Benko's Christmas problems solutions

by Frederic Friedel
1/25/2018 – Every year Pal Benko, grandmaster, former World Championship candidate, and one of the best problem composers in the world, sends our readers very special seasonal greetings. They come in the form of chess problems in which the pieces represent figures — this time a Christmas tree and candles. This year it was seven problems, one shaped like a tree and six like candles. Here the solutions — and some new and amusing problems to tickle your mind. | Photo of Benko: Diana Mihailova

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These are the first two Christmas problems in the series — both are mate in three moves.

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Here now the solutions to check out on our ChessBase live game viewer:

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Surprise, surprise...

To compensate for our late delivery of the Benko solutions here are a couple of extraordinary problems for you to solve. The solutions are at the bottom of the page. First of all here's a problem I have known for decades and which always fascinated me.


A mate in eight moves may look quite daunting, but all you have to do is find the first three preposterous moves. After that you can execute a well-known mate that is here shown in its full glory. Try to solve this problem yourself by moving pieces on our live diagram board above, and don't look at the solution until you have put some effort into it. Please.


This problem is really fascinating: look at the position and ask yourself which is the worst possible move, the least meaningful and most detrimental? Surely to move the white king onto the f-file and subject it to immediate checks by the black promotion ...f1Q. Well, believe it or not, that's the only way to force a mate in three moves.

Kraemer, whose full first name was Adolph — he shortened it for obvious reasons — was a master of the unexpected and atrocious. Try and figure the following out:


How can White mate in five moves? By sacrificing all his pieces, every last one of them, and allowing the final capture by Black to be executed with check! Hard to believe? Take a look at the solution at the bottom of the page.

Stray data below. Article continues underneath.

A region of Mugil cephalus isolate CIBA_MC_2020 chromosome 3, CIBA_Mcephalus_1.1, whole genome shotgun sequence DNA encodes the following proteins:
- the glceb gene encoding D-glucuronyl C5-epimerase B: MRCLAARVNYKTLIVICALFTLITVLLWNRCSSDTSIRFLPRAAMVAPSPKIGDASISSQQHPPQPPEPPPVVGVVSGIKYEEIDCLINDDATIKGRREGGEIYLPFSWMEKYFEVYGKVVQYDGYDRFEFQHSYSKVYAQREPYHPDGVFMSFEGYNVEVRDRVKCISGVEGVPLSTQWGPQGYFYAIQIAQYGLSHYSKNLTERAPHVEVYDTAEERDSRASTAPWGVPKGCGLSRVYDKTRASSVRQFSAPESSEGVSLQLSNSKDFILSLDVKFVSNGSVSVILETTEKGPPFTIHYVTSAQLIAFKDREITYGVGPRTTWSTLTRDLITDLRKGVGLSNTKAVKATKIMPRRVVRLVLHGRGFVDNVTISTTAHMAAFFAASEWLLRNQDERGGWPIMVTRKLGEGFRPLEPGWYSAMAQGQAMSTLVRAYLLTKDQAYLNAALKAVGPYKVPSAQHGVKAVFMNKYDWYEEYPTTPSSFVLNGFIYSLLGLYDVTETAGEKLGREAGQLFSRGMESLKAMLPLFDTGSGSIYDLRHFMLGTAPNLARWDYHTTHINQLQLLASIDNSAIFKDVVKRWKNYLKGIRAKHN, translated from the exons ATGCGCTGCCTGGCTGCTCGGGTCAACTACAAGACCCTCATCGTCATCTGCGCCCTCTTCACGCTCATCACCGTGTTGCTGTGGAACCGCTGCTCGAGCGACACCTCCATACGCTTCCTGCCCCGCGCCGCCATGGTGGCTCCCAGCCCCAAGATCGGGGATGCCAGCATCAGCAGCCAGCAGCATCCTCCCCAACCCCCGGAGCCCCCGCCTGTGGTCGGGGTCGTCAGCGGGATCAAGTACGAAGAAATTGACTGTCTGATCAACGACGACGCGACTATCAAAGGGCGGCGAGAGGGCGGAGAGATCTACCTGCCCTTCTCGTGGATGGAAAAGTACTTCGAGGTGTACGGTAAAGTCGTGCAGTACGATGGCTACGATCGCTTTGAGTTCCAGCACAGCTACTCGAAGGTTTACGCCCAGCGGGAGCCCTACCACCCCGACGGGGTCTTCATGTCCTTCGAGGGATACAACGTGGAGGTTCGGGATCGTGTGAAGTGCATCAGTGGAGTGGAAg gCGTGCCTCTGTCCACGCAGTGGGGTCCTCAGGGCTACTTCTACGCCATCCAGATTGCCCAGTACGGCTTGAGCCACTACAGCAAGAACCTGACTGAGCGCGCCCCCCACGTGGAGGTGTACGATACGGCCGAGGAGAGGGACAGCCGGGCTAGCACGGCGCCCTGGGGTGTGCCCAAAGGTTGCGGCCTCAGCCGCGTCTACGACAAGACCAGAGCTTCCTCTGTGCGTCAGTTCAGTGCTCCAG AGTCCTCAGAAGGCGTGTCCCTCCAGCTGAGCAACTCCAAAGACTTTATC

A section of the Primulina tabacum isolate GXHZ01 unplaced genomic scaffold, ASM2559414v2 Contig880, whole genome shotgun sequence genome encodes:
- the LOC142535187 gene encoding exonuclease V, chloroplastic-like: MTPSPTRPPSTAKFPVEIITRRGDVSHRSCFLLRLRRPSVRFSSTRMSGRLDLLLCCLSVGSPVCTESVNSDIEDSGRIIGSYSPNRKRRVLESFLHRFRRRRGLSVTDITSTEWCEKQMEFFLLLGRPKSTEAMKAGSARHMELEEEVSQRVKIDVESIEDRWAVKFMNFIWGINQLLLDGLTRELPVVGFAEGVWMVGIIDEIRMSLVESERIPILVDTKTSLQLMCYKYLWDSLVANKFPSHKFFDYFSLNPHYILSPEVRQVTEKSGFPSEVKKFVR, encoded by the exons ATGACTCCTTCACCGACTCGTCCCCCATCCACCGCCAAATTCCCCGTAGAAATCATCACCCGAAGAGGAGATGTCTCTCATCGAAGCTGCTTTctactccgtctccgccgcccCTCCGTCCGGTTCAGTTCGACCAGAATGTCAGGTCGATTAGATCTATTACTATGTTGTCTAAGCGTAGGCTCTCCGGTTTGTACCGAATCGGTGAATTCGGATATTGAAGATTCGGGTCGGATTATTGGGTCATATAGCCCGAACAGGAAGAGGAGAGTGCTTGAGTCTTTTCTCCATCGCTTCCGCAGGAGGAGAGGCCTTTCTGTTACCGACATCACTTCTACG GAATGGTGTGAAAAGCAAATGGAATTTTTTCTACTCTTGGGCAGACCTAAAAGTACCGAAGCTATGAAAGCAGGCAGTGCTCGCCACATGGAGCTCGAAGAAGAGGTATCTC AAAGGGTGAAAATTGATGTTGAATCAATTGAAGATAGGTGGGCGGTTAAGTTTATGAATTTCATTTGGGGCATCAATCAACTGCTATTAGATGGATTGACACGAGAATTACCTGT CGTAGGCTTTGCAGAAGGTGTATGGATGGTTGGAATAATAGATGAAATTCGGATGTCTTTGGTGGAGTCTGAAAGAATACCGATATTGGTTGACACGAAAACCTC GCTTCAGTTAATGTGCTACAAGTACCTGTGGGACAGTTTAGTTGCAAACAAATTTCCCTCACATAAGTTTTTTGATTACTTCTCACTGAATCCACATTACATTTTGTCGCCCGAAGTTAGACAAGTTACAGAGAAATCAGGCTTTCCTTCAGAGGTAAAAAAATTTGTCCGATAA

Here's another favourite of mine:


A number of GMs I showed the position to, many years ago, were either stumped or took a lot of time to solve it. For our readers a hint: think crazy, try the most ridiculous move.

Sam Loyd's Excelsior revisited

We published this position four years ago, but it bears repeating.


Before you check the solution we invite you, dear reader, to decide: which white chess man is absolutely certain not to mate the black king on h1 in five moves. You can move pieces on our live diagram above. The solution is given below.

In his book Sam Loyd and his Chess Problems (get a copy, there are some still available) Alain C. White writes:

Loyd made. the problem in 1858 at the Morphy Chess Rooms. "It was quite an impromptu to catch old Dennis Julien, the problemist, with. He used to wager that he could analyse any position, so as to tell which piece the principal mate was accomplished with. So I offered to make a problem, which he was to analyse and tell which piece did not give the mate. He at once selected the Queen's Knight's Pawn as the most improbable piece, but the solution will show you which of us paid for the dinner " (Loyd, 1st April, 1909).

"The theme of starting a White Pawn on its own square, and making it give mate by promotion, was not absolutely new with Loyd... But his problem remains to this day the most surprising rendering of the theme, because Black is required to make such unexpected moves to defeat the series of threats and so bring about the mainplay. The march of the Pawn is more like the play in a Help-Mate problem, where both sides co-operate to bring about the mate " (B.C.M., Vol. XXIX., p. 321).

The theme of the problem is the Excelsior, which comes from a poem written in 1841 by Henry Wadsworth Longfellow. There are many examples of problems in which a pawn moves from its original square all the way to promotion to deliver mate. But none is as clever as Loyd's.

Samuel Loyd (1841–1911) was not just the greatest American problem composer. He was probably the greatest problem composer the world has ever seen. Loyd published over 700 chess problems, many with humorous or unexpected solutions, the likes of which had never been seen before. Probably his most famous, "was composed in a spirit of fun and is a joke from beginning to end."



Editor-in-Chief emeritus of the ChessBase News page. Studied Philosophy and Linguistics at the University of Hamburg and Oxford, graduating with a thesis on speech act theory and moral language. He started a university career but switched to science journalism, producing documentaries for German TV. In 1986 he co-founded ChessBase.


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